The Leitz Leicina Special is a production camera, not a universal camera (which from my angle is good). It cannot accept anything other then the Kodapak Coaxial Instamatic-Cartridge ? and that means quite alot of excellent film stocks today in a uniformed system!

You will not be able to use Ektasound Coaxial Instamatic-Cartridges with it, either in the 50ft or 200ft version. As they are discontinued, looking for them would mean trying to track down film stock that had expired around 1997 to 1998. Don't do it if you are not after an ultra-washed-out-can't-make-out-anything-on-the-silver-screen look.

Likewise, the Beaulieu SD8/60 won't fit either, as there is no latched hatch door on top of the camera. Theoretically, you could start slaughtering your Leicina and attempt to adapt it to accommodate an SD8/60, but this would be extremely complicated and cost-intensive. Ritter wanted to adapt its SD8/60 for usage with the Nizo 6056 and 6080, but never managed to get the Nizo motors up to the required strength and torque. I think the probability to achieve this is only a fragment of Sir Richard Branson founding the nucleus of Starfleet together with Apple and Google in his lifetime (and that is quite probable, actually... B) )

Read my article on the Leitz Leicina Special, the second part of a multi-part series of articles about the best Super 8 gear available, in the next issue of Super 8 Today [shameless egocentric self-plug ends].

Enjoy this excellent camera for what it is, and good luck with the Cinegon, the next best thing to a Super 16 prime :D .
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#14 Jim Carlile

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Posted 03 February 2008 - 09:42 PM

Here's a quick list of the only cameras that will accept the 200 foot Kodak sound cartridges:

-- only the nizo 6056 and 6080, no others,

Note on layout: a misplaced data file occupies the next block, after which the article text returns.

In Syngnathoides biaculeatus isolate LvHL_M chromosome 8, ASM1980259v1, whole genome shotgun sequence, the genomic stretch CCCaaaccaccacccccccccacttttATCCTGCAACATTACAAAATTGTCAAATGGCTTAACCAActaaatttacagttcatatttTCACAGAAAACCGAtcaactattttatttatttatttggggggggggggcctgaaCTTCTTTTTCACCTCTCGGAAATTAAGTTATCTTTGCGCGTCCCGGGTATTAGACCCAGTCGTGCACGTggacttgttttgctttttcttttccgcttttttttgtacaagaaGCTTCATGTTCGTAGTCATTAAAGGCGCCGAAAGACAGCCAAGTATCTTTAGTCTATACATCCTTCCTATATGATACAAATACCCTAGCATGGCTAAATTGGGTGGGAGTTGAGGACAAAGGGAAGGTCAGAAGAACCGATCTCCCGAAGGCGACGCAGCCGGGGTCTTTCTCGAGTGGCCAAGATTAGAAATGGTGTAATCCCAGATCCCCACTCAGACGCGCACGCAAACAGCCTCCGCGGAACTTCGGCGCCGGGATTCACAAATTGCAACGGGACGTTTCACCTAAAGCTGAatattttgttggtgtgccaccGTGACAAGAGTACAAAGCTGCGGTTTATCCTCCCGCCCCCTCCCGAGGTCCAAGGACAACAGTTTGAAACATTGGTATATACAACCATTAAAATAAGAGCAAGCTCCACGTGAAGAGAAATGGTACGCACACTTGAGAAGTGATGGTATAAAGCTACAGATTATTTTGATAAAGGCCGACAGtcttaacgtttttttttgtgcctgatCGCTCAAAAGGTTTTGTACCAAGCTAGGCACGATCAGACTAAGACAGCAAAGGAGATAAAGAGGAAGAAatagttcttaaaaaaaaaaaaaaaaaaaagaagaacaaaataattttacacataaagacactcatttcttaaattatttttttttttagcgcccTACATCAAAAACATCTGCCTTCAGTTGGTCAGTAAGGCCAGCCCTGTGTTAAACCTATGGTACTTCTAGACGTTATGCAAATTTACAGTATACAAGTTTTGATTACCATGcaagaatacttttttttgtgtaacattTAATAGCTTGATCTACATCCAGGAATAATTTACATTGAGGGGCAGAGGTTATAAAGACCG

-- only the Beaulieu 6008 and up series

-- the Elmo 1012 SXL and 612 SXL, and the later simpler 230, 240, and 260 sound cameras.

-- none of the Canons...

-- several Sankyos

-- the primitive Kodak Ektasound Supermatics

there might be a few more (Bauers?) but not sure..... Kodachrome, 7244, and 7242 Ektachromes came in 200 foot sound loads....

If you can get a hold of a 200 foot cartridge, do so. Dwayne's will still process them (Kodachrome only) for about $35.
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#15 Michael Lehnert

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Posted 03 February 2008 - 10:00 PM

Excellent list and highly appreciated effort, Jim.

I can actually state that no Bauer camera officially manufactured, produced and sold offered the option for the 200ft sound cartridge!

BTW:

If anyone here has a unusable or empty 200ft cartridge that s/he no longer wants to hold on, let alone shoot, please contact or PM me. I am kinda looking out to find a cartridge of that kind; not for shooting (I would actually prefer just the casing, in fact, only the upper sticking-out half might even suffice), though, but for something else...
Any help would be appreciated.

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#16 Michael Lehnert

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Posted 03 February 2008 - 10:04 PM